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Did the internet kill the short flight?

Has anyone noticed how travel time on planes is increasing, despite having the most ergonomically advanced aircrafts in the skies? Could it be all because of the pesky Internet?

Has anyone noticed how travel time on planes is increasing, despite having the most ergonomically advanced aircrafts in the skies? Could it be all because of the pesky Internet?

Whilst there’s been a required massive shift in security procedures at airports over the past 20 years which can account for more time spent on the ground when travelling, the time it takes from airport A to airport B is also growing, according to Motherboard.

The online site cites a paper in The Review of Economics and Statistics, “which describes the increased times as an intentional cost cutting move on the parts of airlines,” to which Motherboard says is a “shift that neatly correlates to the growth in online ticket sales and Internet access in general”.

The paper’s author, Dr. Itai Ater, of Tel Aviv University’s Recanati Business School, used statistical information from USA’s transportation bureau and computer usage data depicting the geographical growth of Internet usage from 1997 to 2007, and the percentage of airline tickets booked online directly by consumers (as opposed to travel agents) which went up from 0.5%  to some 50%, while overall Internet usage went up from 19% to 76%.

“While I was studying at Stanford from 2003 to 2008, I was interested in understanding why the length of ‘red eye’ flights between San Francisco and New York had increased from five hours and 20 minutes to five hours and 40 minutes,” Ater said as reported on Motherboard.

“It became clear, after examining flight data, that planes were flying at higher altitudes to cut fuel costs — there is less friction at higher altitudes — and thus required more time to land. But the question remained: Why? Why were airlines cutting costs at the expense of time?”

While even Motherboard admits Ater’s conclusion is “perhaps a bit of a leap”, the observation remains debatable.

“In the early 1990s, when travel agencies sold over 80% of airline tickets, flights typically appeared on the travel agent’s screen in ascending order according to their scheduled durations,” he said.

Internet_KarryOn“Given that travel agents booked over 80% of flights from the first screen and that the majority of the tickets were sold from the first line of search results, airlines had strong incentives to maintain short scheduled flying times. This incentive changed as the Internet became the most common channel for purchasing airline tickets, and flight duration was no longer the main criterion to sort flights.”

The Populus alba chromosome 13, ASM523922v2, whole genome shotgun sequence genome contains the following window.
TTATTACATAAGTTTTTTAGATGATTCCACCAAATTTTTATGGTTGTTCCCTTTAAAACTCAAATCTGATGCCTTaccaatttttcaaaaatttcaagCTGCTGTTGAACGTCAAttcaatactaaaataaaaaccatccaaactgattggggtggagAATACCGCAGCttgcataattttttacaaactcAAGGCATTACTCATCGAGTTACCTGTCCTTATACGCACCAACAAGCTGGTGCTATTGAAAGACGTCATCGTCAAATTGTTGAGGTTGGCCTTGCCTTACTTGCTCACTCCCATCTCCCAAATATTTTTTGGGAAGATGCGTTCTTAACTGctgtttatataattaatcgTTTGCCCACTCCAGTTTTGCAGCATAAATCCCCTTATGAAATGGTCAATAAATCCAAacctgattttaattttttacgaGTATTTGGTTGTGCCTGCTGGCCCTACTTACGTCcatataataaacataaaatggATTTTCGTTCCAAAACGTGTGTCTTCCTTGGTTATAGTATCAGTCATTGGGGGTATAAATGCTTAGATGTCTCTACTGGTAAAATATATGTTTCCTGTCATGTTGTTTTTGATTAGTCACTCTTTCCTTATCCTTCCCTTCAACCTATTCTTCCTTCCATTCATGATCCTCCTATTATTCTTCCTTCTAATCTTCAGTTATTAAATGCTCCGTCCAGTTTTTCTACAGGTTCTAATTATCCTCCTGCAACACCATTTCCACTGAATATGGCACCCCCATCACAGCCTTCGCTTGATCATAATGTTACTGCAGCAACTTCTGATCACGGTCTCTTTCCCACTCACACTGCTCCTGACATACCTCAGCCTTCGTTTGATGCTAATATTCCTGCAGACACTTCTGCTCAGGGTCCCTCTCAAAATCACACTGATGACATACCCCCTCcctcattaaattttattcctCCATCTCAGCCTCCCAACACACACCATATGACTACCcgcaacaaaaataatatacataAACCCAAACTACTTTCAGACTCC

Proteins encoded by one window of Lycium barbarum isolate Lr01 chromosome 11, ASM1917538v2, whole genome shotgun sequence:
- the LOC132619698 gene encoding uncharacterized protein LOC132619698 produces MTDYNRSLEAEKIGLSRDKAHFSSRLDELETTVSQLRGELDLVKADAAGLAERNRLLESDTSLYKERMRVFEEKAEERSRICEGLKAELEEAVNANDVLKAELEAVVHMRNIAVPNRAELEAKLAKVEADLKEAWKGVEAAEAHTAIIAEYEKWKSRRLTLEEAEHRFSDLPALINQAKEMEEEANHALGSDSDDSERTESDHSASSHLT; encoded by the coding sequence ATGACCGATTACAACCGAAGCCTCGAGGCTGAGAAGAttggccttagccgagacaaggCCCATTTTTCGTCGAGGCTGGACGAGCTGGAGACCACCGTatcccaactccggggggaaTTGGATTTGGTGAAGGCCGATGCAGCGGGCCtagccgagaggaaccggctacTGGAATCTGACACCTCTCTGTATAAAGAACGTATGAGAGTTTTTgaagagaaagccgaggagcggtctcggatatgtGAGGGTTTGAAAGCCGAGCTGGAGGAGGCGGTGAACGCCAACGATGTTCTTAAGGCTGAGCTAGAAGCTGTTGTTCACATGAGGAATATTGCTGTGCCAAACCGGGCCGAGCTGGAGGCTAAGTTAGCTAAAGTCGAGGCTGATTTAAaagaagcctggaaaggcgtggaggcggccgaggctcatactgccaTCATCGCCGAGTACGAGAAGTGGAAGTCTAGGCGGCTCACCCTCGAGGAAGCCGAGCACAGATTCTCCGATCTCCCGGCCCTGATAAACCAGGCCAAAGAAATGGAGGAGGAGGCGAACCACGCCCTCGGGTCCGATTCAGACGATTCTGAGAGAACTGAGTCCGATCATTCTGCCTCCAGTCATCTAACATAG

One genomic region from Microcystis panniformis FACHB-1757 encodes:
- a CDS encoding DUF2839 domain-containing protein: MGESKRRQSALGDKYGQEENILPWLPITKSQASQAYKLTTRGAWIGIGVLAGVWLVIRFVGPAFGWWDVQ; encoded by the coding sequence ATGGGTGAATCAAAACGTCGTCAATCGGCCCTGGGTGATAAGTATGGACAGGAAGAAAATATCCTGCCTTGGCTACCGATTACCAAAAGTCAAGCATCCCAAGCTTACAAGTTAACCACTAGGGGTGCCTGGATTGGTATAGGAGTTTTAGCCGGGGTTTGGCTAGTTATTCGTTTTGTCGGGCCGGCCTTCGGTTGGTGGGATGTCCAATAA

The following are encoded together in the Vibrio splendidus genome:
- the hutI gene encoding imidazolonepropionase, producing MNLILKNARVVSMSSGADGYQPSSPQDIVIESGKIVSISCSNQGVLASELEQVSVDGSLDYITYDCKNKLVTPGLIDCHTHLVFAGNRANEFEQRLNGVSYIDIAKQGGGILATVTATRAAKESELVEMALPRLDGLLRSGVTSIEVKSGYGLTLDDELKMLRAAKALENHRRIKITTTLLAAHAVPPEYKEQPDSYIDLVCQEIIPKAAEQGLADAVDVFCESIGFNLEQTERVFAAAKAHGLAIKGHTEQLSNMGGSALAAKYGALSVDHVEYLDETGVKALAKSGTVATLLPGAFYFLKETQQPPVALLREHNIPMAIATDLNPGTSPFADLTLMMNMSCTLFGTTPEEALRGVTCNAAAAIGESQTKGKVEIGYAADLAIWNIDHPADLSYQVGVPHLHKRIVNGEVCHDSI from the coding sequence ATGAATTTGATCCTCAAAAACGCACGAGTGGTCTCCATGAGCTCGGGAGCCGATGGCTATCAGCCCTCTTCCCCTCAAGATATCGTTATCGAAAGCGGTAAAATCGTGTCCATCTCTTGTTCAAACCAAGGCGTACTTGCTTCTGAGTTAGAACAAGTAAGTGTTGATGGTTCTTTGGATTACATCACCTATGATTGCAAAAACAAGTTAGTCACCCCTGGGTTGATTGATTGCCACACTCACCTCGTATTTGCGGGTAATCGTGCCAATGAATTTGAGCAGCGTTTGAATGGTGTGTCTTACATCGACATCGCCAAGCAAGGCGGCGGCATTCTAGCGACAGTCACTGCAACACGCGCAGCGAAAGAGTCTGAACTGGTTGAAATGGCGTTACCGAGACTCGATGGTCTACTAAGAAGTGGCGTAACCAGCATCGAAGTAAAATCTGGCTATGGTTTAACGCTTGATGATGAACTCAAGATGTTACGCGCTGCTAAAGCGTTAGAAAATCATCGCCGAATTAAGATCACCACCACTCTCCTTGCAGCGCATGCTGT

While that may be true, Motherboard delves deeper and finds correlations with the rising price of fuel between 1997 and 2007 – the same period of mass growth of Internet usage. However, while the struggle of airlines all over the world trying to balance profits while managing soaring fuel prices has been well-documented Motherboard cites a report by the International Council on Clean Transport which shows “fuel efficiency isn’t consistent across airlines and, what’s more, it would seem that the more Internet sales-geared airlines, the budget carriers …  are firmly in the middle of the pack, rather than way out in front as we might expect from an airline category whose very raison d’être is price competition”.

“We do control for oil prices but the Internet still has a significant impact on flight times,” Ater told Motherboard.

“Intuitively, the idea is that the increase in oil prices was similar for all flights in a given day. However, we find that the change in flight times was greater for flights that carry more passengers with Internet access than flights that carry fewer passengers with Internet access.”

“For instance, though the change in oil prices was similar, at least for same carrier flights, the increase in flight times for flights departing from San Francisco was greater than the corresponding increase in flight times for flights from Albuquerque,” he said.

Motherboard claims the difference in that case, when the cost of fuel remains constant and rates of Internet access fluctuate, could simply be written off as “web price wars”.

Do you think the Internet has any correlation to flight times?